Restaurant etiquette in China

Restaurant etiquette in China

Sik zo faan mei aa?” (“have you already eaten today?”, 食咗飯未呀) is a common greeting, comparable to our “hey, how’s it going?”, in Hong Kong as in all of China (in Mandarin they say “chi fan le ma?, 吃饭了吗”, the version above is in Cantonese). Therefore it’s no surprise to learn, even in little everyday things, how important food is in the local culture.

It appears that the unfailing Confucius, asked by the ruler of the of the ancient state of Wei, Yuan Xiang, about the best military tactic, he phlegmatically responded that he had learned to cook rice, prepare meat, and serve vegetables, but nothing having to do with how to win a war.

If you ever receive an invitation to a traditional restaurant, remember Confucius: finding yourself having to face twelve dishes at the same time, from soup – where objects of whose nature cannot be identified in nature are often floating – to noodles (spaghetti), to fish – complete with bones – to chicken legs, passing as something edible – or presumed as such – to stuffed vegetables, it could stifle your appetite and bring you to use actual guerilla warfare tactics to come out alive.

Keep in mind the saying that in Chinese cooking they eat anything with legs that isn’t a table/chair or person, anything that has wings and isn’t a plane, and anything in the water that isn’t a submarine.

The first big obstacle is represented by liquids. Be prepared that they will most likely bring you hot water. Have the good taste to not comment and don’t use the water to wash your hands. Chinese customs on drinks are much different than our own and even when the weather would require a frozen drink, it is absolutely normal to taste scalding hot soup and drink tea at the limit of being burned.

The cup of water is no exception. If your metabolism allows, take advantage of it and you can derive some unforeseen benefits. To avoid looks that range from curious to irritated on the part of the waiters, keep in mind that in China they never take tea with lemon: it is something as inconceivable as it is for us Italians to see foreigners happily eating spaghetti and seafood accompanied with a cappuccino!

Try to use the chopsticks (kuaizi) and spoon in the right way: if you know that you’d be putting yours and your neighbors clothes at risk, ask the waiter to get you a fork and knife. You’ll get a compassionate smile of understanding, but will do fine aside from the nuisance of asking forgiveness for certain damages and staying hungry.

If you feel confident enough using chopsticks, don’t even think about stabbing the food to help you. This gesture is in really bad taste because it brings to mind funeral rites where incense sticks are burned in memory of the deceased.

The table will almost certainly be round (according to the standards of Feng Shui) with a rotating central tray; a great advantage considering that the dishes are always shared, and every table mate is served from the center. It may seem obvious, but remember to turn the plate gently: I’ve seen a few things launched into orbit by overenthusiastic table mates. Try not to confuse the small bowl for food with the one for tea; when you eventually have to pour your drink without the help of the waiters, don’t forget to do the same for your fellow guests.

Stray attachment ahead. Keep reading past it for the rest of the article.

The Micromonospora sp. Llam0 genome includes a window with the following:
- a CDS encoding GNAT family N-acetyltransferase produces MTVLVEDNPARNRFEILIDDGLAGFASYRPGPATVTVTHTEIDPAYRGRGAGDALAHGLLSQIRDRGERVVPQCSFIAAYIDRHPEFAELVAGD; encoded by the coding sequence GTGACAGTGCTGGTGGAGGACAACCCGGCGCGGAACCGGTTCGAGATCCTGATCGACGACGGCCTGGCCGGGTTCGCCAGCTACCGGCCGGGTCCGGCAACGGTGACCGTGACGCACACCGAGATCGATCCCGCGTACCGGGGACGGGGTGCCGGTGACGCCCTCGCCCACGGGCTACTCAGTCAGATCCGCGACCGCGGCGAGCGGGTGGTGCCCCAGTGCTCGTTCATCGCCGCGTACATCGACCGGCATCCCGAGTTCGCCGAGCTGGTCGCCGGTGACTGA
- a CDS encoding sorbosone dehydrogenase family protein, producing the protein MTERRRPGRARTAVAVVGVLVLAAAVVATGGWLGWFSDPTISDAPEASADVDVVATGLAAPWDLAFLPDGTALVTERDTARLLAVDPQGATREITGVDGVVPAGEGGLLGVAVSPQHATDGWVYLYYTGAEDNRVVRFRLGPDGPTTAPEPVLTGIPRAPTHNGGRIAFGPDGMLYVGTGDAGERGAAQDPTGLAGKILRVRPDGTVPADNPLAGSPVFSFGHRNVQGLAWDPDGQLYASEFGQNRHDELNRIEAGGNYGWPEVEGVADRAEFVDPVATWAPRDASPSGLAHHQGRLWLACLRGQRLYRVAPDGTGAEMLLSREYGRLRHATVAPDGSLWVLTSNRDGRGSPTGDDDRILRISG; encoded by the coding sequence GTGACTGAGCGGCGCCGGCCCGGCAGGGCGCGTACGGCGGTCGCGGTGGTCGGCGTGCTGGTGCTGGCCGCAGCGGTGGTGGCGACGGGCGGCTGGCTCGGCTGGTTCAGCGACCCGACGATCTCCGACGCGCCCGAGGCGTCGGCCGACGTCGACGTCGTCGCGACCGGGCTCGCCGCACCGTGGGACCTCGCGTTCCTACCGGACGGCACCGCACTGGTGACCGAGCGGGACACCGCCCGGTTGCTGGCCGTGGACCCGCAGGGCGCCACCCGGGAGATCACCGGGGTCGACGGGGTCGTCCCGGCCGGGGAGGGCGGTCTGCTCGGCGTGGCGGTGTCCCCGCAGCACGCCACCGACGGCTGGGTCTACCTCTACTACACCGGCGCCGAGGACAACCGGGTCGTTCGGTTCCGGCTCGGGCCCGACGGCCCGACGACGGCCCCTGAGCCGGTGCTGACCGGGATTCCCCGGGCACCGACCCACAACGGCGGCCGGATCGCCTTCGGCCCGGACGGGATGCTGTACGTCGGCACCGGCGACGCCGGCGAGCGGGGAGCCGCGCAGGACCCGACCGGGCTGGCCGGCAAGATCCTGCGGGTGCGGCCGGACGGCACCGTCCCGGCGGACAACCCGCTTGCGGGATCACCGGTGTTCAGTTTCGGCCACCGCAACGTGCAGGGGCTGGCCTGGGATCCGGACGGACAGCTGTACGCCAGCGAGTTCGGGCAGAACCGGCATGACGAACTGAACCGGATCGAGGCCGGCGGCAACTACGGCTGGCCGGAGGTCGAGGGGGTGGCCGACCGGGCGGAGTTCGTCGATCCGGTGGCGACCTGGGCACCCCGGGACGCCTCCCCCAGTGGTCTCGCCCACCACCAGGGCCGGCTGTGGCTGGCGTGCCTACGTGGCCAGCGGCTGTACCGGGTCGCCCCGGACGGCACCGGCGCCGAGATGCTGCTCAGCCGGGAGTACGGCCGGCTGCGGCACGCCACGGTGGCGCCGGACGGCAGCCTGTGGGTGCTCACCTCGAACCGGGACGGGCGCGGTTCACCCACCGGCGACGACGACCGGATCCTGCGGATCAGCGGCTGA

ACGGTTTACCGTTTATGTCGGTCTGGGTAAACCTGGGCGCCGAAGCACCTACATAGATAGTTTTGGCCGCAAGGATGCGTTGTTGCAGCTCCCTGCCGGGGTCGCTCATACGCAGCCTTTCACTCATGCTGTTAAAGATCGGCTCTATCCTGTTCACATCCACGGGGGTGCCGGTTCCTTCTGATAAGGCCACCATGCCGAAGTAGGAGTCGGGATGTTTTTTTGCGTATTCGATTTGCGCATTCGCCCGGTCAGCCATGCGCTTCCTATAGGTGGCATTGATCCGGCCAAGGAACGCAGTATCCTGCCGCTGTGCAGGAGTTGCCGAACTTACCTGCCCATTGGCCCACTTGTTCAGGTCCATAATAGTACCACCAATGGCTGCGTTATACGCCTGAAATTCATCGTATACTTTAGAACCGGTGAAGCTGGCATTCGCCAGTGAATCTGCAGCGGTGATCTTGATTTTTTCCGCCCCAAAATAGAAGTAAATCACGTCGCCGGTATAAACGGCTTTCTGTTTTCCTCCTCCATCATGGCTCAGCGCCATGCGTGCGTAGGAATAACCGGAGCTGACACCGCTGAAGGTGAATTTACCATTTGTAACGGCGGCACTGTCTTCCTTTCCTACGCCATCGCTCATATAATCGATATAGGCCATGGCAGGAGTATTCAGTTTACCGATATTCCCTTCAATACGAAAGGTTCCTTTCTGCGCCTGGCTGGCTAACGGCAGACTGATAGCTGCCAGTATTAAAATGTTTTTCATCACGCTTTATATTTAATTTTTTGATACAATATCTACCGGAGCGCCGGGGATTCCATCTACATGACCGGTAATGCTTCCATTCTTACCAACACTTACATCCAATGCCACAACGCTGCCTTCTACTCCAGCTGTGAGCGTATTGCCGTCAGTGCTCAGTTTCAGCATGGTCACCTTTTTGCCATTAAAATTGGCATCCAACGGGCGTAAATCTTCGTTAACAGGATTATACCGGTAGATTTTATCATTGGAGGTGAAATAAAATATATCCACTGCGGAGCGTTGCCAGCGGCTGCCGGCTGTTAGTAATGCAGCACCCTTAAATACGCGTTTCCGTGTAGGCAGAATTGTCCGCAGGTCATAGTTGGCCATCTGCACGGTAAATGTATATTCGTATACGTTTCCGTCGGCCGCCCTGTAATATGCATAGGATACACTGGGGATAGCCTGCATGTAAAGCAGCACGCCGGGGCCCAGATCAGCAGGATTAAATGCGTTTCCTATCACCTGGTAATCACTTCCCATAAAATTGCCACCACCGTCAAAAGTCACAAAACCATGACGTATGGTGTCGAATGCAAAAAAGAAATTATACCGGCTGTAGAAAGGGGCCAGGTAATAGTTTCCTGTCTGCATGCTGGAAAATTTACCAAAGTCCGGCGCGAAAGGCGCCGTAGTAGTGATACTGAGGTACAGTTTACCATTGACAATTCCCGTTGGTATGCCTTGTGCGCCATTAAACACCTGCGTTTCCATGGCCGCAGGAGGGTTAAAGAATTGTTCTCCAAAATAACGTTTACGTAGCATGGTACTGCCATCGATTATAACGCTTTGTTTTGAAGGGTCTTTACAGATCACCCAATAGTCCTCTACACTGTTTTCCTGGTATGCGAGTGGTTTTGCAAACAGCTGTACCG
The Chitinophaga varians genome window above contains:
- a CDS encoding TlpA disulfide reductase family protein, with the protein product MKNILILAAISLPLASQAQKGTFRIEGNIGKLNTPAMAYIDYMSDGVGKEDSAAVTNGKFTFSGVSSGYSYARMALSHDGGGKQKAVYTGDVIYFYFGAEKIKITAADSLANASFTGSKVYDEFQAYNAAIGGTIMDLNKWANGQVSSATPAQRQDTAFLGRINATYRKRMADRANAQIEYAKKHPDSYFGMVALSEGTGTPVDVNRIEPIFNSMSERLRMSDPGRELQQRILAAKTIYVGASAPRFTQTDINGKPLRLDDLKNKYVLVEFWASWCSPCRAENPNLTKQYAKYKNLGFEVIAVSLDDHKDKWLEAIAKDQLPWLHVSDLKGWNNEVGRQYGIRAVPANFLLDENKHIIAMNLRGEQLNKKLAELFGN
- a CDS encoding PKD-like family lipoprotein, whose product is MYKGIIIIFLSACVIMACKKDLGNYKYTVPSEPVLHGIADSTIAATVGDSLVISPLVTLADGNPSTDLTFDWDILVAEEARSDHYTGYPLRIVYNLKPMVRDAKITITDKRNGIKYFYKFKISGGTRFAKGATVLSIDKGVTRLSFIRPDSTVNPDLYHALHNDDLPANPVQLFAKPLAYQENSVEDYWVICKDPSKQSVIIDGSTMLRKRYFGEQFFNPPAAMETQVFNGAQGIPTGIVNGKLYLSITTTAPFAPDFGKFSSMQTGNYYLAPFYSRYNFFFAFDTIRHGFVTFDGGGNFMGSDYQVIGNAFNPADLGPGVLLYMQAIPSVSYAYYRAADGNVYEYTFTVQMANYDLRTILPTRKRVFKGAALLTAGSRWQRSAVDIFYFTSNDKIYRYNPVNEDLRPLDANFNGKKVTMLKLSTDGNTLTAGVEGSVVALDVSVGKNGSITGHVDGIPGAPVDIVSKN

Etiquette requires that all types of food be put in a bowl rather than the the plate and it is absolutely proper to bring it near your mouth to eat.

With a certain practice you’ll manage to mask your surprise for the noises produced around an Eastern table: The more informal the restaurant, the more intense the cacophony.

If you receive an invitation to someone’s home, don’t underestimate it thinking that it might be less formal than a restaurant. Not at all! It is possible that they’ve hired hosts of waiters and laid out a buffet for double the number of people invited; wine will flow in rivers, and little matters if you drink a vintage port as an aperitif. Your host will show you a truly rare and warm welcome; if they consider you an important person, you’ll have the good fortune to conclude the night showing off in an intense session of karaoke.

Coming to the detail of food, if you’re by nature a traditionalist and conservative never ask what it is; if you’re adventurous let yourself be transported by mysterious names like egg of the hundred days (little different from the ones called thousand years), birds nests, shark feather soup, snake blood, and skewers of bat.

With great displeasure you’ll discover that the Dim Sum (the characteristic ravioli), are only served at lunch or as a snack and are not as widespread as they are in Italian Chinese restaurants.

If you think that these are iconic names given to perpetuate oral traditions tied to local cuisine, I won’t do anything to dissuade you from believing it. “Socratic ignorance” finds in this sense a tangible application.

One last recommendation regarding Chinese fortune cookies: the small, sweet crackers contain pearls of wisdom, distributed at the end of the meal in every self-respecting Chinese restaurant. In the West. Don’t expect to find them in either Hong Kong or China. Simply because they don’t exist here. They’re small Japanese cookies.

At the beginning of the last century a bakery in Kyoto began producing them in San Francisco, California; in view of the public success and the lack of knowledge distinguishing the Japanese from Chinese, during the second world war, complicit in the internment into Japanese prison camps, astute Chinese residents of California took the idea and began spreading their cookies in their restaurants.

If you really can’t help yourself, you can find them in supermarkets that sell Western products under the name “American fortune cookies”.

Greetings from Hong Kong, where it’s already tomorrow.

Photo Credits: Photos by Ginevra Niccolini Serragli

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